In Conversations with Friends — the Hulu and BBC television adaptation of Sally Rooney’s acclaimed book of the same name — 21-year-old Dublin student Frances (Alison Oliver) is navigating adult life with her friend Bobbi (Sasha Lane). However, life takes an unexpected turn when they stumble upon an older married couple, Melissa (Jemima Kirke) and Nick (Joe Alwyn).
Text messaging plays a major role in the communication between Nick and Frances. Frances is awkward and reticent in real life, but texts are a place she’s free from stigma and judgment, which leads to better expression. As she says in the book when Nick proposes the idea of crafting emails full of compliments to each other, “We won’t even have to make eye contact.” While the adaptation swaps emails for texts, it still retains the essence of the book, as Frances’ texts to friends are usually very honest and filled with sentiment. In the book, however, email was used for more than this — it was the medium for exchanges of thoughts, poetry excerpts, and many more things that developed Nick’s interest in Frances. This depth of connection between the characters is something that the show lacks.
Set in post-economic crisis Ireland in 2008, Frances is a broke student heavily financially reliant on her father, whom she always talks to via calls, further emphasizing the vital role technology plays in Frances’ life. This fact adds to her shyness and difficulty in expressing herself because there is similarly a clear power dynamic between her and Nick in terms of finances, age, and stability. Nick is a B-list actor who has faced many mental health problems and, like any other Sally Rooney character, has his tongue tied when examining his emotions. The show’s usage of texts is therefore a lifesaver, indicative of its excellence in capturing the inevitable technological aspects of our lives nowadays. In one scene, for example, Frances sits next to her mother and texts Nick — the sound of texts conflicting with hidden laughter is representative of how the characters are chaotic, awkward, and pretend to be composed around other people.
The show’s onscreen depiction of technology acknowledges it to be a part of our lives which is so subtly embedded that we often forget its presence. Its characters are stuck in the quagmire of erased texts and autocorrected messages, some of which are typed but never sent, representing resentment and bottled-up feelings that frequently make the show’s conversations sluggish. Retyping texts, overthinking what the other person means, and getting anxious when they don’t reply or leave you on read is representation that this Gen Z-er — and likely many others — is glad to see. Texts have helped me label and express my emotions so that they can be dealt with in a better manner. This type of introspection can help with mental health, as is proved when Nick starts to share his thoughts with Frances about work and stress, a practice that serves as a critical part of his healing.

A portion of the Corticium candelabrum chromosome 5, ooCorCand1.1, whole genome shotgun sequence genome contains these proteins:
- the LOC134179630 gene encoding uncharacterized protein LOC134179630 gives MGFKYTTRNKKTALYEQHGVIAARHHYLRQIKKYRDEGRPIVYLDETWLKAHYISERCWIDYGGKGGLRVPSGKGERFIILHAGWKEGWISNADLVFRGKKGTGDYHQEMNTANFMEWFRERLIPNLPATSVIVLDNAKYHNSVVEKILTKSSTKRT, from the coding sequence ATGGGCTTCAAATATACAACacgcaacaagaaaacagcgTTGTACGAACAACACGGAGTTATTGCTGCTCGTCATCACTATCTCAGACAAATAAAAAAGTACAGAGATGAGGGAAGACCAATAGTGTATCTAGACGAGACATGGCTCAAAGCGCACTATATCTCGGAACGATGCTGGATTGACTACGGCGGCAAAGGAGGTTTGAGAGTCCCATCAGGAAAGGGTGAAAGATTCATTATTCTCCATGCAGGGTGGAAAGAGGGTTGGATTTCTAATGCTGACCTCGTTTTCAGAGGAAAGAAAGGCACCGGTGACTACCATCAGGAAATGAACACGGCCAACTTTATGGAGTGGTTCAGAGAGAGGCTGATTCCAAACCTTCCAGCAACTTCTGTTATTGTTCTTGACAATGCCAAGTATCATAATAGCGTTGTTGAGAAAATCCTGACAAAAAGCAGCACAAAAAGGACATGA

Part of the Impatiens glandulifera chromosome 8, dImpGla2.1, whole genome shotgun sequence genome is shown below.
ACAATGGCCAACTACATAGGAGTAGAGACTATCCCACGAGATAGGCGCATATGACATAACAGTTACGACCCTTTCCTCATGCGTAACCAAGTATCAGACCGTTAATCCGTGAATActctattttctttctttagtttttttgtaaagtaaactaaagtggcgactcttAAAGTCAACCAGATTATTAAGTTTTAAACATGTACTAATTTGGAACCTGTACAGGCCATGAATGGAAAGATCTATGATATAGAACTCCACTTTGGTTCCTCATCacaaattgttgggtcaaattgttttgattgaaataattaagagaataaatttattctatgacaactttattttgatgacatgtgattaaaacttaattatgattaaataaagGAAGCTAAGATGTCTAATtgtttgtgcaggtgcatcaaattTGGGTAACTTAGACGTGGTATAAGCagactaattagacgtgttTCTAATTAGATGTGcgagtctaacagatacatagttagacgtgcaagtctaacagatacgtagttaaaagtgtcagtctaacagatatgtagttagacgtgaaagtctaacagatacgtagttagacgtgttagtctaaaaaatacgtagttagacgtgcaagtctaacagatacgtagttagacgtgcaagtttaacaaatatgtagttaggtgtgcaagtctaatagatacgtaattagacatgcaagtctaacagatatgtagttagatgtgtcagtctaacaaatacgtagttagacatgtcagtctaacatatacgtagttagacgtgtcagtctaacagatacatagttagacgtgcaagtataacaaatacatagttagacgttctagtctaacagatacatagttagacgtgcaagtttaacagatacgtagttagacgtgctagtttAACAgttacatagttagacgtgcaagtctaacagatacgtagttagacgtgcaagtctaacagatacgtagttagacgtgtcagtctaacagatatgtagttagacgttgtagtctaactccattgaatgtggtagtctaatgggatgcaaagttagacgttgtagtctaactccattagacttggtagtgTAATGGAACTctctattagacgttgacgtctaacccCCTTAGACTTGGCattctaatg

Alongside her studies, Frances is a spoken word artist, her poetry a combination of voice and beautifully pronounced words. She ponders how spoken word is a way for her to express and let go of impermanent emotions. The same philosophy applies to texts: they don’t have to be recorded or remembered, either. Incomplete, offhand in-person conversations are confusing, but Conversations with Friends’ usage of texts adds another dimension of expression to the show and clears many doubts the audience may have.
Later, in the story, Frances writes about Bobbi, her best friend, and publishes the piece for money. Bobbi’s character is quite different in the adaptation of the book. In the brief clips of her on the TV show, Bobbi was characterized as an immigrant possessing elements like coldness and sternness. The series failed to capture her persona making it difficult for the audience to understand the purpose or reason behind Frances writing and publishing a story about her without her consent.
Rooney is renowned among Gen Z and millennials for her depictions of psychological mess through minimalistic conversations and dialogues, and the show successfully does this justice. Bottled-up feelings and incomplete understandings of one another necessitate the usage of texts in Conversations with Friends, which perfectly blends the digital and real-life conversations shaping the destiny of its four characters.